YES; the mess, the expense, and my poor husbands ego. Ugghhh! (I used to wish one of my kids would grow up to be a chef... lol; NOW I wish one of them were a landscaper or contractor 🤣😂😭😭

  • Mogie Mogie on May 22, 2021

    Your property needs to be able to handle the amount of stormwater and rainfall it receives, so extra water doesn’t cause costly damage.

    There are a variety of solutions, depending on the exact problem and the characteristics of your property.

    Sometimes, a combination of solutions is the best plan.

    Here’s a look at some options:

    1. Dry Creeks

    This is a subtle and creative solution for backyard drainage issues that offers a bonus: it’s pretty.

    A shallow trough is lined with stones or rocks, offering excess water a place to flow and runoff.

    2. Trench Drains

    This is a great choice for heavily paved areas, such as walkways and parking lots. Trench drains are concrete-lined channels that help direct water flow while filtering out debris using grates or filters to reduce clogging.

    3. French Drains

    One of the more intricate methods of controlling water flow around a building or property is by using French drains.

    These are typically perforated pipes that channel water in a specific direction. These pipes are usually covered with rocks and gravel to help with filtration, water flow and ensure that the pipes stay in place.

    French drains are the go-to choice for preventing flooded basements.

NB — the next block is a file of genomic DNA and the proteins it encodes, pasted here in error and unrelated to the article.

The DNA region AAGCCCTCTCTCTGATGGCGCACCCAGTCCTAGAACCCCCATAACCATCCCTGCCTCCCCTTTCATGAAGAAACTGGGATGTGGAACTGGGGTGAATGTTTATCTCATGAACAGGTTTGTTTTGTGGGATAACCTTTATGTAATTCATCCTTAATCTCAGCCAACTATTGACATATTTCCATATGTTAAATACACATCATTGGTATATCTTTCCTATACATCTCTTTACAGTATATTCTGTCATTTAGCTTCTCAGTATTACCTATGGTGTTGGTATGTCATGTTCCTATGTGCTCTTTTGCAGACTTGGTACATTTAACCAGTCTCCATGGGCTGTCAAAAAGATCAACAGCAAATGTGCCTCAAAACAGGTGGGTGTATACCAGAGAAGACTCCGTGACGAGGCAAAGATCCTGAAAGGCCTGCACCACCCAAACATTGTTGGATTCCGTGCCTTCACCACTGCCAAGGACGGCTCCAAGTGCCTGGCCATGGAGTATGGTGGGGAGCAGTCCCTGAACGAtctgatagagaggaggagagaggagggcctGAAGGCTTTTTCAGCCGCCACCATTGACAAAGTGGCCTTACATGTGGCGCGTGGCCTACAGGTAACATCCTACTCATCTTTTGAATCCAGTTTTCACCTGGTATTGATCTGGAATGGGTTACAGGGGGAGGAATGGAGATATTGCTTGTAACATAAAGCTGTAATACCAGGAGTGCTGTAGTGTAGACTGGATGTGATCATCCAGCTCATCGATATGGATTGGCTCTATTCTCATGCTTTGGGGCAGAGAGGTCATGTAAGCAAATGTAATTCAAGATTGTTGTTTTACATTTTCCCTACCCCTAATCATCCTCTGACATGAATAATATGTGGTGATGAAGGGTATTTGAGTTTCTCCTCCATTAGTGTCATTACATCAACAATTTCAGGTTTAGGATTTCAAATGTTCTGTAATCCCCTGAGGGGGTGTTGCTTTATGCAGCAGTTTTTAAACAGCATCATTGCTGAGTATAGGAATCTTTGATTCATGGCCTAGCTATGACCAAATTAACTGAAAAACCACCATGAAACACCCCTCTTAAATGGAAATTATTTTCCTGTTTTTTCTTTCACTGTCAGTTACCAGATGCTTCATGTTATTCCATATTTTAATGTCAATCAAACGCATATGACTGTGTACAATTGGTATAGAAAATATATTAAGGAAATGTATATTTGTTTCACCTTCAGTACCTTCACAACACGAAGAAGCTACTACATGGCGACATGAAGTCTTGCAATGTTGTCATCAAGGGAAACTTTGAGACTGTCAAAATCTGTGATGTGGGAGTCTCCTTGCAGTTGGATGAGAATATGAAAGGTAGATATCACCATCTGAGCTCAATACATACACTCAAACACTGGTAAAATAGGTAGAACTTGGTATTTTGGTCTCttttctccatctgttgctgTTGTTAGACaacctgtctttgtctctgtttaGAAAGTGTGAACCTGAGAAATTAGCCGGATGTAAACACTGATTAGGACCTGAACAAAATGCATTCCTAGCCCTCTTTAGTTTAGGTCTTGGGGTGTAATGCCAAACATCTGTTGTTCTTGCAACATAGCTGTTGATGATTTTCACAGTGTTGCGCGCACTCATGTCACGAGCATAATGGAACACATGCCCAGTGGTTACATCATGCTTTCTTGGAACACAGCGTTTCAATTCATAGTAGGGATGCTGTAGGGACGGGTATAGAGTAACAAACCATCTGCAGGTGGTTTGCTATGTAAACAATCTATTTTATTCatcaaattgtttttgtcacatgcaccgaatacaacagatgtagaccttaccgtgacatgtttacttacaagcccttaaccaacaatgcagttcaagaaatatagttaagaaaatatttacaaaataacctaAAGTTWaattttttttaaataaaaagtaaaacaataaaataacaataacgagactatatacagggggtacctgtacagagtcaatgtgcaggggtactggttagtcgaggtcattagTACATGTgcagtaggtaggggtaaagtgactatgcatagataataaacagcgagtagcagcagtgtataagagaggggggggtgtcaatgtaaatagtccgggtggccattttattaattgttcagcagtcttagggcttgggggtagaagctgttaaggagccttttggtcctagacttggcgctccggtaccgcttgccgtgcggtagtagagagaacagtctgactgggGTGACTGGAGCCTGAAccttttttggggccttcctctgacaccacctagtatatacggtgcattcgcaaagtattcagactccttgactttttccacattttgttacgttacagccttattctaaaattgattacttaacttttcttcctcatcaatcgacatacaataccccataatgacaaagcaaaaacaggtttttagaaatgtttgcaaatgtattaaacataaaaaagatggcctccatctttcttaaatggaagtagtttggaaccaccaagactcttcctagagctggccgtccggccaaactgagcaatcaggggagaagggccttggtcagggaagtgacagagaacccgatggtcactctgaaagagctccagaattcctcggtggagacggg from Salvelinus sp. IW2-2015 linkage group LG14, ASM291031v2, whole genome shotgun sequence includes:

4. Site Grading

    Site grading involves changing the landscape to encourage water to flow in the desired direction — away from the house.

    Many drainage issues stem from improper grading techniques during a home or building’s construction.

    5. Dry Wells & Reservoirs

    When surface water has no place to go, it pools and floods. Building a dry well underground, or a reservoir on the surface gives excess water a home.

    • Cindy Rubin Cindy Rubin on Aug 17, 2021

      Correct, as I believe I stated in my question. The builder/contractor did not grade the yard correctly ... his bad ( we did not realize/recognize or understand at the time... our bad)

  • Kathy Gunter Law Kathy Gunter Law on May 24, 2021

    What if you cut a small trench between the brick & slab? Then you will have a way for the water to escape.

    • Cindy Rubin Cindy Rubin on Aug 17, 2021

      Yes, we thought about that but I think the water would escape back on to the sidewalk

  • Annie Annie on May 25, 2021

    You can grind concrete with a angle grinder and a diamond disk..

  • Flipturn Flipturn on May 28, 2021

    You have many different materials and surfaces, some of which appear to be trip hazards due to the gaps and drop offs. The fact that the ledges and heights do not match up is certainly not the safest situation to have near steps. It also appears that the entire brick step area is sinking and shifting.

    The answer is not to continue trying to add more materials in attempt to patch up individual areas. This will only intensify the retention of water and erosion of the earth under the concrete and bricks.

    The solution is to tear everything out, have the entire area regraded and new concrete, or paving stones installed.

  • I agree with Flipturn. The more you add, the worse things are going to get, especially if slopes are missing and more impervious materials are added. While it'll be a pain, ripping it out, re-grading, and starting over is really the only true solution.

  • Simple Nature Decor Simple Nature Decor on Aug 16, 2021

    I would contact a repair person